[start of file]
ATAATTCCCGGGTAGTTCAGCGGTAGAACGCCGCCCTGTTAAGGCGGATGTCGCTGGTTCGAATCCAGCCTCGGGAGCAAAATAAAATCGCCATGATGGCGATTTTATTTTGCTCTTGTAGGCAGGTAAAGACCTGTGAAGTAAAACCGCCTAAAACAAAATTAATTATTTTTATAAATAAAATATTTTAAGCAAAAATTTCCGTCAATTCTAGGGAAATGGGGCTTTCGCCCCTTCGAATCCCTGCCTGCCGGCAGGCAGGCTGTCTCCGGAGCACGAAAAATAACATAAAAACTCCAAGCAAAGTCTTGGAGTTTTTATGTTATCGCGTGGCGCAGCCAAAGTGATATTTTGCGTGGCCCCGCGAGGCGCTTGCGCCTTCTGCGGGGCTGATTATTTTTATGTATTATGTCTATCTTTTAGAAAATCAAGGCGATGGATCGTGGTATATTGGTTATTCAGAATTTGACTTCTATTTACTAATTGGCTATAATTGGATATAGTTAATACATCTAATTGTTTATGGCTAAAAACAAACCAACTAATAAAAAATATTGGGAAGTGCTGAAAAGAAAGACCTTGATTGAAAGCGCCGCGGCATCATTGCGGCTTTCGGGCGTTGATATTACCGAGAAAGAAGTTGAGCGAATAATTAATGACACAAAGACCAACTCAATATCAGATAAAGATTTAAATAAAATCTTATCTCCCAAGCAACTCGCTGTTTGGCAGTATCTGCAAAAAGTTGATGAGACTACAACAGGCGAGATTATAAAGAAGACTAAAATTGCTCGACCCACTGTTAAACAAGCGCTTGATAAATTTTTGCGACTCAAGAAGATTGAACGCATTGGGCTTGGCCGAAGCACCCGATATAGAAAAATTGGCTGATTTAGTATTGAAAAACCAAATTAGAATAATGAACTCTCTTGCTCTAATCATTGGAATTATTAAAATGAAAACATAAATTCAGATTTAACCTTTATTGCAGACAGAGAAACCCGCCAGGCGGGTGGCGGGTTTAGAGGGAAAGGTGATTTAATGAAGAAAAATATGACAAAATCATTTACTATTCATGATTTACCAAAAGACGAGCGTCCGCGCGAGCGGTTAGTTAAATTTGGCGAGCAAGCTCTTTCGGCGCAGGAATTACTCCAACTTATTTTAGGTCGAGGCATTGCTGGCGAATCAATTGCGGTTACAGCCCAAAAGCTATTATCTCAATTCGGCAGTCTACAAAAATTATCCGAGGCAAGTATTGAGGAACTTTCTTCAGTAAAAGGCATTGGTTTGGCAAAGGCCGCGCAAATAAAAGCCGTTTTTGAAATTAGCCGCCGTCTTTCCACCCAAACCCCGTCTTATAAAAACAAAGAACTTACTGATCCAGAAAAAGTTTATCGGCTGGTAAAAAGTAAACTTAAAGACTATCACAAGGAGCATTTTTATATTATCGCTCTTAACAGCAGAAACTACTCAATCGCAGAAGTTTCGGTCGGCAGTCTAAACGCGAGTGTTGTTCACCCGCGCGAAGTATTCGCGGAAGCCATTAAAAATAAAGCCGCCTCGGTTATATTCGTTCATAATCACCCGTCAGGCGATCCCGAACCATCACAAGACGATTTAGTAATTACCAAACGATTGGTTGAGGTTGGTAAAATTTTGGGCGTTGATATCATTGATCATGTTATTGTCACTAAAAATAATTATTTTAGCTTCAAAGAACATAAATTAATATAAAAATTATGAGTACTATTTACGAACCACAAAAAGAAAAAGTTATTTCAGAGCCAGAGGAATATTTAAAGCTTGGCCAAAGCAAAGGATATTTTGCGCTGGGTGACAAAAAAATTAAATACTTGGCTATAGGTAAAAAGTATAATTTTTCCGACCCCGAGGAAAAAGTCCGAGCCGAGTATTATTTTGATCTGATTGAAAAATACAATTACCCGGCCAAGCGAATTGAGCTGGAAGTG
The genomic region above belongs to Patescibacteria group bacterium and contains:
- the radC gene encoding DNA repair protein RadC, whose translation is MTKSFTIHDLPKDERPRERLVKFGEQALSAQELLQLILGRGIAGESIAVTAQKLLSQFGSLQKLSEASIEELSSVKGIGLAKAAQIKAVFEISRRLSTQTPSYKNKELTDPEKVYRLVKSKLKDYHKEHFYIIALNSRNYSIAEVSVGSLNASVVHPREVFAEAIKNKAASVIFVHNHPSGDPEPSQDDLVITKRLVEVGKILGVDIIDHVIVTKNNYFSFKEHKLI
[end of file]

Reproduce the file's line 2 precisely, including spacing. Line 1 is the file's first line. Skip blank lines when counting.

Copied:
The genomic region above belongs to Patescibacteria group bacterium and contains: